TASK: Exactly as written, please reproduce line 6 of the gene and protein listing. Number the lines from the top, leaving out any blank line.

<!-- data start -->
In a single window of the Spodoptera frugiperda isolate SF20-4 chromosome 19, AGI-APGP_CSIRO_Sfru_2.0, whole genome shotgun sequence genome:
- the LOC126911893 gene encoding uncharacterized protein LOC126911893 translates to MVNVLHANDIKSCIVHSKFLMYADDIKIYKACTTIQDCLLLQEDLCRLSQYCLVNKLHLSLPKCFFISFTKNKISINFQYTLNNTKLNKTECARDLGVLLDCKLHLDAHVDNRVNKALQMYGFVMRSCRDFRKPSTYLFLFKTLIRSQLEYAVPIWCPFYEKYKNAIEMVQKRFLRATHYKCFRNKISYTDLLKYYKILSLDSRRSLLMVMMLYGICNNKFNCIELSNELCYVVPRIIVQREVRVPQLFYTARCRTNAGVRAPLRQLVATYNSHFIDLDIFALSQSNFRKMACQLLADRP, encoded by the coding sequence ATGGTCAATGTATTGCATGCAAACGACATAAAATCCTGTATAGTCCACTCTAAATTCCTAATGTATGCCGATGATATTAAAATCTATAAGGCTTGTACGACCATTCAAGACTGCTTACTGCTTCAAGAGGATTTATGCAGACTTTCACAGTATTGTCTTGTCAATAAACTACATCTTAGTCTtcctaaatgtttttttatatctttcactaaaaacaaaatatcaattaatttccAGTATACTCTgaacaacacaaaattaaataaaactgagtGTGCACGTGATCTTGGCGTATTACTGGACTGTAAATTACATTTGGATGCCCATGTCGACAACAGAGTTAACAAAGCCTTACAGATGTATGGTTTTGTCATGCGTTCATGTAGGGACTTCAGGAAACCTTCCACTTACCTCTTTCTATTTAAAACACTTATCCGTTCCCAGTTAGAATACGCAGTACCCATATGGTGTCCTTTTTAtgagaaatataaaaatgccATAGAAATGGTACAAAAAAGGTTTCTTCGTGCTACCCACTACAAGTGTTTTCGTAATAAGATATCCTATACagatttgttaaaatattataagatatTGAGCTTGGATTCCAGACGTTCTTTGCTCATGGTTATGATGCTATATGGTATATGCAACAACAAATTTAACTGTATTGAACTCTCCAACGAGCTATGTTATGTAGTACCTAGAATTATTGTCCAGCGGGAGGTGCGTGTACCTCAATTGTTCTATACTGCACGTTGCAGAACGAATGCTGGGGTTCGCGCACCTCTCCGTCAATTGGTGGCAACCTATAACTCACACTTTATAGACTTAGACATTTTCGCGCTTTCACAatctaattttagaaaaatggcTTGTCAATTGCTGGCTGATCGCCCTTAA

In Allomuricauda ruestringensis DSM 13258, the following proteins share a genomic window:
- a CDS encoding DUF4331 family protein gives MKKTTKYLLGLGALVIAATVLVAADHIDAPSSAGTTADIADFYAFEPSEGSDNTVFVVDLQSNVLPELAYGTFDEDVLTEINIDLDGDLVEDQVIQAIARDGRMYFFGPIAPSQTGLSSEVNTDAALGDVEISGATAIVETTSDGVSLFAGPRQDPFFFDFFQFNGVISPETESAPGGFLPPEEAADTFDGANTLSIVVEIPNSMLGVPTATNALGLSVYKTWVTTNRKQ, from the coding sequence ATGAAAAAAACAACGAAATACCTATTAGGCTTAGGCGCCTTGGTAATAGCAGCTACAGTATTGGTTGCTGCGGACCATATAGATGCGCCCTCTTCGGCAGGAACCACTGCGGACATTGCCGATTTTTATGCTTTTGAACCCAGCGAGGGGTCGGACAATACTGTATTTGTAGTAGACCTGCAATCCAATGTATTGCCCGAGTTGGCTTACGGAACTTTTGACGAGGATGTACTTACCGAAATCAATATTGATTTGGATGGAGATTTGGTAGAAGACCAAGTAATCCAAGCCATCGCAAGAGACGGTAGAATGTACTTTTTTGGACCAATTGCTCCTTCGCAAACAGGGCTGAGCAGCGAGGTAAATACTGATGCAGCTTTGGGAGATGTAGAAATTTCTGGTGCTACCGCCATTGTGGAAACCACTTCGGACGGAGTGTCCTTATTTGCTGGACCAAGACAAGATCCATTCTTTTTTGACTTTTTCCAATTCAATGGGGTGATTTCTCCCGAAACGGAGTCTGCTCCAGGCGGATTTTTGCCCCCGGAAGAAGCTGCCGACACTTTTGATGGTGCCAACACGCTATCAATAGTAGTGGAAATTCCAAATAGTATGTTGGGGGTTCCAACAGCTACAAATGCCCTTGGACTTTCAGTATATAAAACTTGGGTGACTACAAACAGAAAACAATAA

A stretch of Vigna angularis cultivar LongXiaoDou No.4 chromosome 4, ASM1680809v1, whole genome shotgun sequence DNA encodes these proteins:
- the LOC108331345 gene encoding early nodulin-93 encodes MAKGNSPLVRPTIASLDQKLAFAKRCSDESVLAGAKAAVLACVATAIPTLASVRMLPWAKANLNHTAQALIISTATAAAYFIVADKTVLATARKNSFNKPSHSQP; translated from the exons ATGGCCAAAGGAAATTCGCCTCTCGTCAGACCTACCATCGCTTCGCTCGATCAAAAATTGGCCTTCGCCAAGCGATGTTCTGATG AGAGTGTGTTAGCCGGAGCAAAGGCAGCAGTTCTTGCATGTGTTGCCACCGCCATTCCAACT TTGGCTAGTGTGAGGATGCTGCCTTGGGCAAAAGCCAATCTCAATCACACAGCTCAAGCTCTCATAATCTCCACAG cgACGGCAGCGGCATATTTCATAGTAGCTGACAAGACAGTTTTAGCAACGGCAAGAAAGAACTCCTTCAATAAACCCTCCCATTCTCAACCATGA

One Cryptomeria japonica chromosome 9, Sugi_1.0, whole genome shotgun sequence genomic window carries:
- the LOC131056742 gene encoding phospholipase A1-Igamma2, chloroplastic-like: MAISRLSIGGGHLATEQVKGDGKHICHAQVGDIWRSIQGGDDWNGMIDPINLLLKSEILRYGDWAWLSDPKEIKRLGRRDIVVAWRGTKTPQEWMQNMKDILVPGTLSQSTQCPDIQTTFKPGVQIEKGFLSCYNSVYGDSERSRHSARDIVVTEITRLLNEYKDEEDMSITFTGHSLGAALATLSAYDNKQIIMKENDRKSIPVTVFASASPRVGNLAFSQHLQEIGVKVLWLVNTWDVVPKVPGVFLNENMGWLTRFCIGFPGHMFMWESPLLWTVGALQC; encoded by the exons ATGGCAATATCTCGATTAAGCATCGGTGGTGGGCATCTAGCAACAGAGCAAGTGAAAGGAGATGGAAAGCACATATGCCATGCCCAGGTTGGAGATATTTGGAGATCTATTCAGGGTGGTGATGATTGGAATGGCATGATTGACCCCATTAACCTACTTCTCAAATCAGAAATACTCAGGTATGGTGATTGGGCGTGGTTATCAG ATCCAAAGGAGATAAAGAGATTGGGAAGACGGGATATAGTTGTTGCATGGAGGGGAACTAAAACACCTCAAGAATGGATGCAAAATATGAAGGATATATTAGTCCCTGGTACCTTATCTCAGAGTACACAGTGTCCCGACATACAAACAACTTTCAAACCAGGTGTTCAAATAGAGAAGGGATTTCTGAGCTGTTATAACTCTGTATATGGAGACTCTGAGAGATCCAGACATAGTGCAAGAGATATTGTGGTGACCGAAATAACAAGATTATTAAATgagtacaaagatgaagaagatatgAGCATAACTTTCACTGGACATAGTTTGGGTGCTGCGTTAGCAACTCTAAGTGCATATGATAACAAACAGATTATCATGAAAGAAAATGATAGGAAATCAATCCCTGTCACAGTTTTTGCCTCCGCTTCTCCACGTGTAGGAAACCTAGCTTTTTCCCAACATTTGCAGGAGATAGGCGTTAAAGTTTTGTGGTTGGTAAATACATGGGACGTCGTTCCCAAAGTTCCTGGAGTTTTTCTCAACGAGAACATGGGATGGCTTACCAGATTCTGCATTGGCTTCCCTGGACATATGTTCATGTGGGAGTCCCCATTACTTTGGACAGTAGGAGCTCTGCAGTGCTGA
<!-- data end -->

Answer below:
- the LOC108331345 gene encoding early nodulin-93 encodes MAKGNSPLVRPTIASLDQKLAFAKRCSDESVLAGAKAAVLACVATAIPTLASVRMLPWAKANLNHTAQALIISTATAAAYFIVADKTVLATARKNSFNKPSHSQP; translated from the exons ATGGCCAAAGGAAATTCGCCTCTCGTCAGACCTACCATCGCTTCGCTCGATCAAAAATTGGCCTTCGCCAAGCGATGTTCTGATG AGAGTGTGTTAGCCGGAGCAAAGGCAGCAGTTCTTGCATGTGTTGCCACCGCCATTCCAACT TTGGCTAGTGTGAGGATGCTGCCTTGGGCAAAAGCCAATCTCAATCACACAGCTCAAGCTCTCATAATCTCCACAG cgACGGCAGCGGCATATTTCATAGTAGCTGACAAGACAGTTTTAGCAACGGCAAGAAAGAACTCCTTCAATAAACCCTCCCATTCTCAACCATGA